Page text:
Pencil, Paper and Stars: The Handbook of Traditional & Emergency Navigation

Pencil, Paper and Stars: The Handbook of Traditional & Emergency Navigation

by Alastair Buchan

NOOK Book(eBook)

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Today’s sailors rely on GPS for position finding and passage making. But what happens if your electronic navigation systems fail?

This book provides you with simple, practical, get-you-home navigation techniques that could save you in an emergency whilst sailing.

These easy techniques require no complicated mathematics. Learn the principles of navigation and you will have confidence in your decision-making when you need it most. You will also learn how to make simple instruments using materials and equipment likely to be found on every boat, and how to use them at sea.

With colourful and clear diagrams to aid learning, you will be confident in continuing your passage in a safe and seamanlike manner if the electronics let you down.

Product Details

ISBN-13: 9781909911031
Publisher: Fernhurst Books Limited
Publication date: 03/14/2008
Series: Navigation Series , #2
Sold by: Barnes & Noble
Format: NOOK Book
Pages: 200
File size: 19 MB
Note: This product may take a few minutes to download.

About the Author

Alastair Buchan has over 50 years’ experience of coastal cruising. He began sailing on the Clyde. In a Hurley 20 he sailed single-handed round Britain, and made his first single-handed Atlantic circuit. He made his second in a Dockrell 27 sailing from Britain to the Caribbean and on to the USA via Venezuela and Cuba before sailing home.

Read an Excerpt

. . . three kindes of Sayling, Horizontal, Paradoxal, and Sayling upon a Great Circle

John Davis, The Seaman’s Secrets, 1594

The techniques that once made piloting, dead reckoning and celestial navigation separate skills, are history. Nowadays navigation depends on accessing detailed and accurate data provided by an array of electronic devices that do not care if you are inshore, offshore, or in the middle of nowhere. But take these clever instruments away and the flow of data dries up, and we are lost unless we find some other way of acquiring the information that will allow us to continue on our way.

It can be done and has been done for thousands of years. Sailing without electronic instruments demands more of the navigator. He or she is no longer a button pusher but a combination of a mathematician, astronomer, biologist, meteorologist, cartographer, and geographer. It is daunting, but the biggest challenge is in acquiring or re-acquiring a mindset for another kind of sailing.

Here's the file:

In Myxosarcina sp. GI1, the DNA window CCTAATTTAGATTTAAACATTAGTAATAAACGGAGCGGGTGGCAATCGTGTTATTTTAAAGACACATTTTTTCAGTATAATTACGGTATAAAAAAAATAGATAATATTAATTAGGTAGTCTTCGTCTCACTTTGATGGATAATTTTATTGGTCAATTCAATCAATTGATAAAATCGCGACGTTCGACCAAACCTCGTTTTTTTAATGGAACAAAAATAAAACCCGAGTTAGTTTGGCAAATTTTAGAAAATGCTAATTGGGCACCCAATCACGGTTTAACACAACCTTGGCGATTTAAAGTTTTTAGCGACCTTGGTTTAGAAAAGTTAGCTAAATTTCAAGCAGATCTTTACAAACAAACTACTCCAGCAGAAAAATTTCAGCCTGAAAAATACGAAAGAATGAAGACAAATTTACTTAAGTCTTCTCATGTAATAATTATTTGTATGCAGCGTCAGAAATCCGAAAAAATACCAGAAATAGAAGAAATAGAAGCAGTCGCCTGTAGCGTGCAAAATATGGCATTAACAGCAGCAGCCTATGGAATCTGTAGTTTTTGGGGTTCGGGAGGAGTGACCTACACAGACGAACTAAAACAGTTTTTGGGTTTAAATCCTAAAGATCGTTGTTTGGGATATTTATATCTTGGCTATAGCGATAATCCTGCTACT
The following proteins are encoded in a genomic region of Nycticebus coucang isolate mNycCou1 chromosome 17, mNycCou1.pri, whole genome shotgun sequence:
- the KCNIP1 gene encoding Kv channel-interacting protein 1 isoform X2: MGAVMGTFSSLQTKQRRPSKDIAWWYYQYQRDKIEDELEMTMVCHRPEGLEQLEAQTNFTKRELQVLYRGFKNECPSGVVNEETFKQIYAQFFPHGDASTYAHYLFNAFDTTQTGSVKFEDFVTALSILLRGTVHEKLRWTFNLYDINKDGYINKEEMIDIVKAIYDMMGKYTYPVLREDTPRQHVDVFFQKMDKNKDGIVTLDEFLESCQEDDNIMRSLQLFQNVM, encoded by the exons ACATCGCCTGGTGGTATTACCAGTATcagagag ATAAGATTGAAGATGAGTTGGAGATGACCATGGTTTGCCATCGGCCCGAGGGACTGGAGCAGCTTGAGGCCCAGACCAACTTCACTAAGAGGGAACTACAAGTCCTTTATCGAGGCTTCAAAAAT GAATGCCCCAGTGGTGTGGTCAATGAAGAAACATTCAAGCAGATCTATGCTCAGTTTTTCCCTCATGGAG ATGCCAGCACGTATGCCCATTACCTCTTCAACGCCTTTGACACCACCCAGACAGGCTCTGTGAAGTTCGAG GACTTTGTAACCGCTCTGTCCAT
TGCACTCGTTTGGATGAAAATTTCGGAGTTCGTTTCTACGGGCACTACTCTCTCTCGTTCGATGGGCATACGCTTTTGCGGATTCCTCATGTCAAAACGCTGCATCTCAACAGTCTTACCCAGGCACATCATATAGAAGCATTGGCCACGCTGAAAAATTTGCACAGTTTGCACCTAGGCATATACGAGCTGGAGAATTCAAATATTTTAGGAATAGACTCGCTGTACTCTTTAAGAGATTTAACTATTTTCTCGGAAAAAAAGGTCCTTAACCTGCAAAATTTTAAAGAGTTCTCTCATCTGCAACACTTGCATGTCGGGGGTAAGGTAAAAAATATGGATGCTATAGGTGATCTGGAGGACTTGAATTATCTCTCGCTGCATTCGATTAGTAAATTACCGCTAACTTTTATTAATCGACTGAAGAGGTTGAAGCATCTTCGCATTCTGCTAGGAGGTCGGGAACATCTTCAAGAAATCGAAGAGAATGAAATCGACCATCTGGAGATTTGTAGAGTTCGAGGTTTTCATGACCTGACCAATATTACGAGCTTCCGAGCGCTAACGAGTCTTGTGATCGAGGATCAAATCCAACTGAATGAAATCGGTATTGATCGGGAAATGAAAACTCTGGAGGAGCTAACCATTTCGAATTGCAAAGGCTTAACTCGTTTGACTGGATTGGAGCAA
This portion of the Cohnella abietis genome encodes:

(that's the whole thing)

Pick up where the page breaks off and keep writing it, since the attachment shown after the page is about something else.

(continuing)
Positive Waves

Always think positive. A lack of instrumentation and charts is not a disaster. You are not inventing the wheel. Sailors have been navigating without instruments far longer than they have with them. They have even sailed round the world without them. Take comfort in the fact that you are not the first.

Accept Uncertainty

Be happy living with uncertainty. GPS has accustomed us to pinpoint our positions accurately all of the time, anywhere and everywhere. At one time, knowing your position to within a handful of metres was only possible if you had correctly identified and taken bearings or transits on several charted features. Unless you were anchored, the position had a half-life measured in minutes. The further you travelled the less certain your position. You were not lost, but where you were became an educated guess rather than a certainty taken to several decimal places.

Make Mistakes

Uncertainty means your position contains unknown errors. The only certainty is that you are not where you think. Sometimes a known error is better. You still do not know your precise position but at least you are making mistakes of your choosing.

Picture This

Digital navigators have been known to carefully log their vessel’s GPS coordinates and minutes later run aground. They have failed to relate this information to the real world.

Always doubtful of his position, a Crash Bag Navigator must remain spatially aware and keep a plot running in his head. In other words, he must have a mental picture of where the boat is in relation to the world about it.

You do this all the time. When travelling between home and work, at any point on the journey you can point towards your home, destination, or places in between, without any hesitation. You know where you are without looking at a map.

Similarly, the Crash Bag Navigator knows what course he’s steering and what speed he’s making. He always has in mind a fair approximation of the boat’s position and its relationship to landmarks and hazards. He uses as many independent ways as possible to check his direction, position, and speed. Each check gives a slightly different answer but they should all lead to more or less the same position.

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